I didn’t see him in person again except on his deathbed from colon cancer, where he asked me how my car and cats were doing and complained about the ambulance ride to the hospice while ignoring my sister standing next to me.

Not the most contemplative man in the world, certainly not one who’d write this much on the twentieth anniversary of something.

I’m not sure what good my reckless visit did. It was handy to know about his doings from a safety perspective, and that thin channel of communication perhaps sated his curiosity enough to prevent him from looking for us.

Maybe I needed to look at him with adult eyes and know I was different than he was. Maybe I needed to know I’d “won,” ignoble as that is. Maybe I wanted to give him the slightest chance to show any growth of consciousness.

Unlike Darth Vader, he never did.

Handbooks, Nominally Fictional

In my last post, I wrote about some of the non-fiction handbooks that influenced me, but I left the fiction handbooks for their own post.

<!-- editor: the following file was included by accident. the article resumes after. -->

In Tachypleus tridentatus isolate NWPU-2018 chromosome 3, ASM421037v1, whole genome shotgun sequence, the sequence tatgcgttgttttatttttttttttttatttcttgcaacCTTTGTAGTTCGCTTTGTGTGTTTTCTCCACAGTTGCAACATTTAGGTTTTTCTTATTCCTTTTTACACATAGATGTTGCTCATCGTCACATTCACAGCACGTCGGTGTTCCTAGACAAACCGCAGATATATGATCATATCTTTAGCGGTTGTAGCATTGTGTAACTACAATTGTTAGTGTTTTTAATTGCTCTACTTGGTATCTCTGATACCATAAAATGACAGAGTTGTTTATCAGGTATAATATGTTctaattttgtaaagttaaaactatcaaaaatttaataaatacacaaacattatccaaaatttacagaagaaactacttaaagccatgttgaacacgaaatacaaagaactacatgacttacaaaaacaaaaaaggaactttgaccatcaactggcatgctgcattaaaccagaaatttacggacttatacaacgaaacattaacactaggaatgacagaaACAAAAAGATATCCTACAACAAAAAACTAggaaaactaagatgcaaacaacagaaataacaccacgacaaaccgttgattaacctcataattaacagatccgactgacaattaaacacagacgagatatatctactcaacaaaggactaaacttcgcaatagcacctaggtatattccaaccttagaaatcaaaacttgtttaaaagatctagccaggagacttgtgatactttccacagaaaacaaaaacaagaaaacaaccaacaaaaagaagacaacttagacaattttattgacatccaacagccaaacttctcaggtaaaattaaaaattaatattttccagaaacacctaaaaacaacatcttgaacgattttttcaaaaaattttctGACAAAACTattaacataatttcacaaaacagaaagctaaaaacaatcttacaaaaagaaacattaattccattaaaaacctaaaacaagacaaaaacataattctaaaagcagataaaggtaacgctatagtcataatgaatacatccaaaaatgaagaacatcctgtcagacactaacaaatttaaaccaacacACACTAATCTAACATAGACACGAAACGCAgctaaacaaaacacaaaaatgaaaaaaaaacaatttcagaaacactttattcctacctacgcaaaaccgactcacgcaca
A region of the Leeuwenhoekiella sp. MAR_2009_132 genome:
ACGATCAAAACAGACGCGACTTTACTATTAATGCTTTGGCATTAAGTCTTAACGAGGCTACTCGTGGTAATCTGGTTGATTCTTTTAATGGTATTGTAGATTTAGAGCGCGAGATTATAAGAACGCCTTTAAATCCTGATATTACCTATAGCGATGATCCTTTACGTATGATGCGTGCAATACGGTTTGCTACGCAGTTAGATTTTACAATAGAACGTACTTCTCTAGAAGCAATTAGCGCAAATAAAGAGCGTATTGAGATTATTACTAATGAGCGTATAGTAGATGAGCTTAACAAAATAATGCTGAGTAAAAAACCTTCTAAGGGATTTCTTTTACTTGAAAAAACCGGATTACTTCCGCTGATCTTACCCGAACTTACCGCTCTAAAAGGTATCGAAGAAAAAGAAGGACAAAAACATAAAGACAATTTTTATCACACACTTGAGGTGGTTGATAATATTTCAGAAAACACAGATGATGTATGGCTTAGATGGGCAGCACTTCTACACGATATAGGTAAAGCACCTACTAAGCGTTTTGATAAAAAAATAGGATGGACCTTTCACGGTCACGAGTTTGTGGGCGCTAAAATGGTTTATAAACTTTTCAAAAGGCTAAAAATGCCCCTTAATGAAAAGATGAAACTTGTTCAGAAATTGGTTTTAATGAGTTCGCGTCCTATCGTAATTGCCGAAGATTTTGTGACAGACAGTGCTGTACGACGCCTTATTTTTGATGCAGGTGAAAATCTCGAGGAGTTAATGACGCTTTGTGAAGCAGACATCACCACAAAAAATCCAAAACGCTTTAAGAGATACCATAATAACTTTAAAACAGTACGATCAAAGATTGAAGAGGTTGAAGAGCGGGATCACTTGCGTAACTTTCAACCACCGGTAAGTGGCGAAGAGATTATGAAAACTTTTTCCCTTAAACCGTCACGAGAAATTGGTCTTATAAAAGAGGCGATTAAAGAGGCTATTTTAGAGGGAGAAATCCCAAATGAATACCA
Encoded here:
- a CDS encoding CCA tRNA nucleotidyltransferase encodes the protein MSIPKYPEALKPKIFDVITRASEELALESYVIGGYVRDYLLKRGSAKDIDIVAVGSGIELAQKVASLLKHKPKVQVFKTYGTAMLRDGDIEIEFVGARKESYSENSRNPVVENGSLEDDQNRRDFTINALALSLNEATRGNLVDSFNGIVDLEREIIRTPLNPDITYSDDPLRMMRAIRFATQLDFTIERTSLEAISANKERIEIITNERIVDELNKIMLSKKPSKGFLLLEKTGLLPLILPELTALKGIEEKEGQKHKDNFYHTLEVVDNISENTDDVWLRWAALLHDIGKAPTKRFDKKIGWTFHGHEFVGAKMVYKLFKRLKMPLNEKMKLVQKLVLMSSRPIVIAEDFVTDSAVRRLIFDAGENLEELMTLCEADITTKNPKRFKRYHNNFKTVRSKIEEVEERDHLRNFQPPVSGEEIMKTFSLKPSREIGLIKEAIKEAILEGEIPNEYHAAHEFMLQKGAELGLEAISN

Like my character Bud Castillo in my forthcoming novella A Scout is Brave (heard of it?), I took books very seriously (and somewhat uncritically) as a kid. To me, every book was a kind of handbook, containing secrets on how to live competently.

My head back then felt like the opening sequence to The Twilight Zone with weird shit flying all over the place, clocks and doll heads and action figures and electronic components and Legos.

Actually, it still feels like that.

What I assumed books would help me do is fake the level of calm consistency that I assumed everyone around me performed as a matter of course. So I combed through every book for hints on a Grand Unifying Theory of how to be human.